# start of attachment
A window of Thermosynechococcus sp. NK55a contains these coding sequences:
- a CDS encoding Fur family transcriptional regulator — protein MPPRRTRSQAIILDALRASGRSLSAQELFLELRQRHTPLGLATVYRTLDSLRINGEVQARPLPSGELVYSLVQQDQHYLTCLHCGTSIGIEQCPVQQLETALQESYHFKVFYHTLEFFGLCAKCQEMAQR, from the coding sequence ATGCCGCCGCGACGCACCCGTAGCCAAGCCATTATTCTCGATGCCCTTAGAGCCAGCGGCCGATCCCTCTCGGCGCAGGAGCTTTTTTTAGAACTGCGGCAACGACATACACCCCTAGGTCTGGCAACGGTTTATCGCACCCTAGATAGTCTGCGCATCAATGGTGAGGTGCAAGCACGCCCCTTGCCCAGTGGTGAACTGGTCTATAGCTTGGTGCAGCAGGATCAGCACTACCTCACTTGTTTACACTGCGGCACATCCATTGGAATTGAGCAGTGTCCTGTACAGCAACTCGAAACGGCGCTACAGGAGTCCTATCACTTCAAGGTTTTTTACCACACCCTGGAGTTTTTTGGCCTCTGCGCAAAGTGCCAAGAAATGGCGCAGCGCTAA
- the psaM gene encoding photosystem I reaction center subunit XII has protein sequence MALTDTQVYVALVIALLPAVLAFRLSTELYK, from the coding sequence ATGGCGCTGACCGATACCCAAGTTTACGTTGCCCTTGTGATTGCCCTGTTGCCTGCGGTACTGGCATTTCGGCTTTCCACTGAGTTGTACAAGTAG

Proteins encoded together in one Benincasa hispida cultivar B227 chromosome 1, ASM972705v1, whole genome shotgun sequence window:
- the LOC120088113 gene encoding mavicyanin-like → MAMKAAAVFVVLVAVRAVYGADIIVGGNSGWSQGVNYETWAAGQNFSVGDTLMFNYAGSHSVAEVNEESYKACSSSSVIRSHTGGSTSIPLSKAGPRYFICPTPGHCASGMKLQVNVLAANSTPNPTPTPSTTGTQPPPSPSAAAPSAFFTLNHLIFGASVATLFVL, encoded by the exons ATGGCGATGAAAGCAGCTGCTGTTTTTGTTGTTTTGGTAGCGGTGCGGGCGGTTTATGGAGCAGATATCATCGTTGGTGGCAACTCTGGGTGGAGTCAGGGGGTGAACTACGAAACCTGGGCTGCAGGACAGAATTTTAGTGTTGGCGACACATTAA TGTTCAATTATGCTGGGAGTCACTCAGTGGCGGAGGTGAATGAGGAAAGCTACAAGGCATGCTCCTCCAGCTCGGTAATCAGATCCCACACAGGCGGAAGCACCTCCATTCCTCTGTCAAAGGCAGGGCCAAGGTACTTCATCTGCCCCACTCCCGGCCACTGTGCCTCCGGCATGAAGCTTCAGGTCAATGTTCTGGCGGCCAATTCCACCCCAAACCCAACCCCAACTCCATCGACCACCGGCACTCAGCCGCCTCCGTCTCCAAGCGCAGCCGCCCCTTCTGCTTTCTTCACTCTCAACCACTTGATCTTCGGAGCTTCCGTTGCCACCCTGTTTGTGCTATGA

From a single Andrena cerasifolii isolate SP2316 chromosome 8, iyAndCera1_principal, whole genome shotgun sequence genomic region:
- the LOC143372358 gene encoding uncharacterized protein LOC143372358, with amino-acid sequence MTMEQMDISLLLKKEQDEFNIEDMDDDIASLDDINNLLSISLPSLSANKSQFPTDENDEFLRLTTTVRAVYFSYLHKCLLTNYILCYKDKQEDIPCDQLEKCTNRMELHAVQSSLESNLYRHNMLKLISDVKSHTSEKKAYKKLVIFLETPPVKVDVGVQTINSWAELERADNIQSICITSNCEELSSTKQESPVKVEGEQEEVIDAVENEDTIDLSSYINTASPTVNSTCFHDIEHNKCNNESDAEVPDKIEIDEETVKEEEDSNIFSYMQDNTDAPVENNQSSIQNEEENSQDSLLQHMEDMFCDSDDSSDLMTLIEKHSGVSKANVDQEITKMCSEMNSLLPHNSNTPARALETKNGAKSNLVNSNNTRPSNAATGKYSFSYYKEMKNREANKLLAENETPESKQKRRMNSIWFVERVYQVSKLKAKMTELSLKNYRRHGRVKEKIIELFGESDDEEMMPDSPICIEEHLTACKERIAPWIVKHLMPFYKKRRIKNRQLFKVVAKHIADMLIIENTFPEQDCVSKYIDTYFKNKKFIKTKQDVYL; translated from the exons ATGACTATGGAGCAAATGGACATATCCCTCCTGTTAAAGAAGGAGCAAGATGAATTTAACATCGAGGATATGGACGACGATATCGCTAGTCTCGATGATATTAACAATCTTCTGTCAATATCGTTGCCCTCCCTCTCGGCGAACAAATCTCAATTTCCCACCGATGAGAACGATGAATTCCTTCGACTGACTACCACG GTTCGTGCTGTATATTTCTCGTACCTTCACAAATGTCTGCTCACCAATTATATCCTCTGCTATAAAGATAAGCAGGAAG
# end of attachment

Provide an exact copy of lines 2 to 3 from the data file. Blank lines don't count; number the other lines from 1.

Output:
- a CDS encoding Fur family transcriptional regulator — protein MPPRRTRSQAIILDALRASGRSLSAQELFLELRQRHTPLGLATVYRTLDSLRINGEVQARPLPSGELVYSLVQQDQHYLTCLHCGTSIGIEQCPVQQLETALQESYHFKVFYHTLEFFGLCAKCQEMAQR, from the coding sequence ATGCCGCCGCGACGCACCCGTAGCCAAGCCATTATTCTCGATGCCCTTAGAGCCAGCGGCCGATCCCTCTCGGCGCAGGAGCTTTTTTTAGAACTGCGGCAACGACATACACCCCTAGGTCTGGCAACGGTTTATCGCACCCTAGATAGTCTGCGCATCAATGGTGAGGTGCAAGCACGCCCCTTGCCCAGTGGTGAACTGGTCTATAGCTTGGTGCAGCAGGATCAGCACTACCTCACTTGTTTACACTGCGGCACATCCATTGGAATTGAGCAGTGTCCTGTACAGCAACTCGAAACGGCGCTACAGGAGTCCTATCACTTCAAGGTTTTTTACCACACCCTGGAGTTTTTTGGCCTCTGCGCAAAGTGCCAAGAAATGGCGCAGCGCTAA
- the psaM gene encoding photosystem I reaction center subunit XII has protein sequence MALTDTQVYVALVIALLPAVLAFRLSTELYK, from the coding sequence ATGGCGCTGACCGATACCCAAGTTTACGTTGCCCTTGTGATTGCCCTGTTGCCTGCGGTACTGGCATTTCGGCTTTCCACTGAGTTGTACAAGTAG